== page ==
November and December 2022 - Raleigh-Durham Housing Market Update
Sales have been slower during the holidays, with fewer sellers coming to the market since nobody wants to give up their great interest rate unless they have to. Exchanging a 3% interest rate on your current home for a 6.5% interest rate on a new home is a tough thing to do. That has slowed the transition from a sellers market to a neutral market, as supply side has been low. This means that even with demand being less we haven't transitioned very quickly.
Home inventory levels are still at around 2 months (technically seller's market), although they are gradually increasing. A neutral market is 5 months of inventory. What will be interesting to see is whether our spring market next year brings enough demand to swing inventory the other direction. We have a strong seasonal market (slower in late fall and winter, and busy in the spring), and usually our big price gains are in the spring. If interest rates can stay around the 6% mark, things look pretty good for the spring in my opinion. An increase to say 8% interest rates would most likely dampen things.
Home prices are still up year over year in the Raleigh-Durham area (around 10%), however they have dropped around 5% off their spring/summer highs.
August and September 2022 - Raleigh-Durham Housing Market Update:
Our inventory of homes is still building! We are still in a seller's market with homes selling on average at asking price, however things are slower than they were in the spring. With affordability very low historically, many buyers are deciding or are forced to rent versus buying and building long term equity.
If our current home inventory trend continues at the current rate we will be in a neutral / balanced market in 6-12 months. After we hit a neutral market it will be another 6-9 months or so to hit a buyer's market. Sometimes with a shift things can change fast on the local level (both down and up) so we'll see if this slow trend towards a neutral market continues, or if things change more quickly in the coming months. So far, the population growth in our area has been putting a buffer on the speed of our slowdown versus the rest of the country. We were the #2 fastest market in the US last month according to realtor.com.
With inventory still low we are still seeing a lot of bidding wars on the hotter homes. This past weekend I put offers in on two homes for clients: one home had 16 offers on it and the other had 7 offers on it. It's a tale of two markets where some homes are sitting whereas the more desirable homes are getting bid up over asking price.
June 2022 - Raleigh-Durham Housing Market Update:
The June data is out and the trend of slowly building inventory continues! It's such a slow process with 0.7 months of inventory in April, then 0.9 months in May, and now 1.2 months of inventory in June. Anything below 4 months is generally considered a seller's market, so we still have a long way to go until we hit a neutral market at around 5 months of inventory. *Note: 5 months of inventory means if no new homes were listed then all homes would be sold within 5 months. 0-4 months of inventory = seller's market, 4-6 months of inventory = neutral market, 6+ months of inventory = buyer's market.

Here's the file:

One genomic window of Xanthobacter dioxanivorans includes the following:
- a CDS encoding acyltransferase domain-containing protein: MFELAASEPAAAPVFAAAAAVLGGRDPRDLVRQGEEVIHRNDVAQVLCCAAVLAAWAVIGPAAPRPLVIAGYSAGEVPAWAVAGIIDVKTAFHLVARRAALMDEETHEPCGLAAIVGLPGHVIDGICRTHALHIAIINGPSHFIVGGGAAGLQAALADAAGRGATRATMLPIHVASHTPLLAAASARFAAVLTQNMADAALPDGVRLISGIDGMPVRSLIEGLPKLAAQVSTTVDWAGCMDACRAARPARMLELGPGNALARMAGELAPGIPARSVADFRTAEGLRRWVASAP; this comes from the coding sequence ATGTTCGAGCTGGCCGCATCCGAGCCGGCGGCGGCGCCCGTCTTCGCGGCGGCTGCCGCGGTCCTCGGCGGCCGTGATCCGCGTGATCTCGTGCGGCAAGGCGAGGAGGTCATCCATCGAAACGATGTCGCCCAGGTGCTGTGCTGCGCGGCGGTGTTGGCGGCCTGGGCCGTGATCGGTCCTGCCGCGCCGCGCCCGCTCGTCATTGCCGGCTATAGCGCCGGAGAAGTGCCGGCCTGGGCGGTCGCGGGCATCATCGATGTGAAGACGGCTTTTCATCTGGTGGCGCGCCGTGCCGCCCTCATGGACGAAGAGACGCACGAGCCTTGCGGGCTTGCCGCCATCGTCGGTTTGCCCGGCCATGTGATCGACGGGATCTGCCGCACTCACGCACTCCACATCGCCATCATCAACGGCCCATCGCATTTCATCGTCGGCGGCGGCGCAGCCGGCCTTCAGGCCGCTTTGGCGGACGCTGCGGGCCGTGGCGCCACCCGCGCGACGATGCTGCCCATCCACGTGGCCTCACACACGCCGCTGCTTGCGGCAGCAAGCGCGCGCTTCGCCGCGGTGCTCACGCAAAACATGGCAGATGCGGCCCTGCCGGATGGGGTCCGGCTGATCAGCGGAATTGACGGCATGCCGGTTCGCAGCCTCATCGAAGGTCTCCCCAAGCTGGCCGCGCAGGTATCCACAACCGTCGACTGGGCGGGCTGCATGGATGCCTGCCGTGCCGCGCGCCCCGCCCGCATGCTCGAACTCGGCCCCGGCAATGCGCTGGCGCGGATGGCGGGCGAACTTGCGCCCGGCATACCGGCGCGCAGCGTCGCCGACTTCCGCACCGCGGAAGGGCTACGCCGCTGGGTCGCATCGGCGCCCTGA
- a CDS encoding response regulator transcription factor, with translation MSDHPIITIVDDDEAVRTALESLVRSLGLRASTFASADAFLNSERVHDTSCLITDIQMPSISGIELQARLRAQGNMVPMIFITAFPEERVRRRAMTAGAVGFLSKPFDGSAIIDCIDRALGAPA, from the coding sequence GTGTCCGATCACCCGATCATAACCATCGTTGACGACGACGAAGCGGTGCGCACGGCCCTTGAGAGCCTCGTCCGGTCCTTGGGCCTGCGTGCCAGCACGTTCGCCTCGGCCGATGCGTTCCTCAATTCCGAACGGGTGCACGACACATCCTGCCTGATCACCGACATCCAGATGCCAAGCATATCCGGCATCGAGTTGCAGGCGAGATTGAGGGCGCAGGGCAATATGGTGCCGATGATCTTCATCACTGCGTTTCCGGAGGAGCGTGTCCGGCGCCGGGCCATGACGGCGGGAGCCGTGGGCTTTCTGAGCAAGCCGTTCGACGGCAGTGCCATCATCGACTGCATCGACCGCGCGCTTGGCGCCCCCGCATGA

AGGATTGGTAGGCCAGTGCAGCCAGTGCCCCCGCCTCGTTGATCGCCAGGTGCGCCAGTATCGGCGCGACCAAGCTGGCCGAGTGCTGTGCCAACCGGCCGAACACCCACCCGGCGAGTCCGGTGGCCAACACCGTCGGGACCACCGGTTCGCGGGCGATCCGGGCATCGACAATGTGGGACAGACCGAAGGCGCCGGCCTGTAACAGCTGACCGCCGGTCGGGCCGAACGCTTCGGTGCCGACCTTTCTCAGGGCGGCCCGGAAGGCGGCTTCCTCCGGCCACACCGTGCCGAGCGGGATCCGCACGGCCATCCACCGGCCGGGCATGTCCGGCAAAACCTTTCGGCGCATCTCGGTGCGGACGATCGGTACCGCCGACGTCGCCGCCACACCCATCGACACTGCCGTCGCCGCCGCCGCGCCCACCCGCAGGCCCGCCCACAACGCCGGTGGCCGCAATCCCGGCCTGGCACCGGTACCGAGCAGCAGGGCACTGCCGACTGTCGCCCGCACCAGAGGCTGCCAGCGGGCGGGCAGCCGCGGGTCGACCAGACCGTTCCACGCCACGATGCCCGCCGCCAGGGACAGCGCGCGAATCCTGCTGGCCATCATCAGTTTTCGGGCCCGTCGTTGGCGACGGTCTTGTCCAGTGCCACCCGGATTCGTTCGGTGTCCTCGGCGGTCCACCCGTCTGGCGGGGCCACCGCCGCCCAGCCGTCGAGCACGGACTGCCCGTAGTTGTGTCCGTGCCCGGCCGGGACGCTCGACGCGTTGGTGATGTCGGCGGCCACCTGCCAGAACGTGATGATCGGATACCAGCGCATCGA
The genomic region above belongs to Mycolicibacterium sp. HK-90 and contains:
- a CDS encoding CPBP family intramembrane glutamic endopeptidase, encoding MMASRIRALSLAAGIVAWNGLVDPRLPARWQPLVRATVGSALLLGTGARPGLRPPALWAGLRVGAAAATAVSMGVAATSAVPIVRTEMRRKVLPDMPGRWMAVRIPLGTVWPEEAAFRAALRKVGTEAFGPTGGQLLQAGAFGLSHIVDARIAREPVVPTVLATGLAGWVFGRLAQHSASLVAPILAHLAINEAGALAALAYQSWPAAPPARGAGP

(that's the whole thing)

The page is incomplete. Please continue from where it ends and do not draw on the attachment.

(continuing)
Although it's still a seller's market, at least it's not as insane as it was in the spring, which you can see from the data. In May the year over year price increases were around 21%, whereas with this June data it's 17%. Still higher than average, but heading to a more reasonable realm. Also, the average price paid for homes decreased from May to June from around 5% over the asking price to around 4% over the asking price. Again, not a huge jump but still a sizable difference.
To me June felt more like the Raleigh / Durham market in 2019, where some houses were still having crazy bidding wars but some were sitting on the market for a couple weeks.
May 2022 - Raleigh-Durham Housing Market Update:
It's finally happened! With interest rates rising we have seen a slight slowdown in the Raleigh / Durham housing market. I say slight because inventory levels are still low, so the 'days on market' and 'percent of list price received' metrics are still very much in a home seller's favor.
The key number to look at below is "months supply of inventory." This number has been going down for years, and it finally started going up with the data from May 2022. With more supply the market can finally cool off a bit and go back to a more normal market, which means less bidding wars and less competition for home buyers. Inventory is still very low at 0.9 months, but once that gets to around 4 or 5 months we will be in a more balanced market. With interest rates expected to go up we could get there - we'll see what the market does in the coming months!
April 2022 - Raleigh-Durham Housing Market Update:
There has been a lot in the news about the real estate market cooling. Though that may be true for some areas, we haven't seen it here yet. It's all based on supply and demand, so we need some build up in inventory (homes on the market) for that to happen. Right now inventory is too low for prices to go down, since it would take almost zero buyers for there to be a change towards a more neutral market versus a seller's market. Just a reduction in buyers won't do it with so few homes on the market.
As you can see in the table below the inventory levels have not gone up yet, and therefore prices are still going up. It would be nice to get back to a more balanced market with our 5% yearly price gains, so we'll see if that happens by the end of the year. As of right now it's looking like it will still be another 20% price gain year.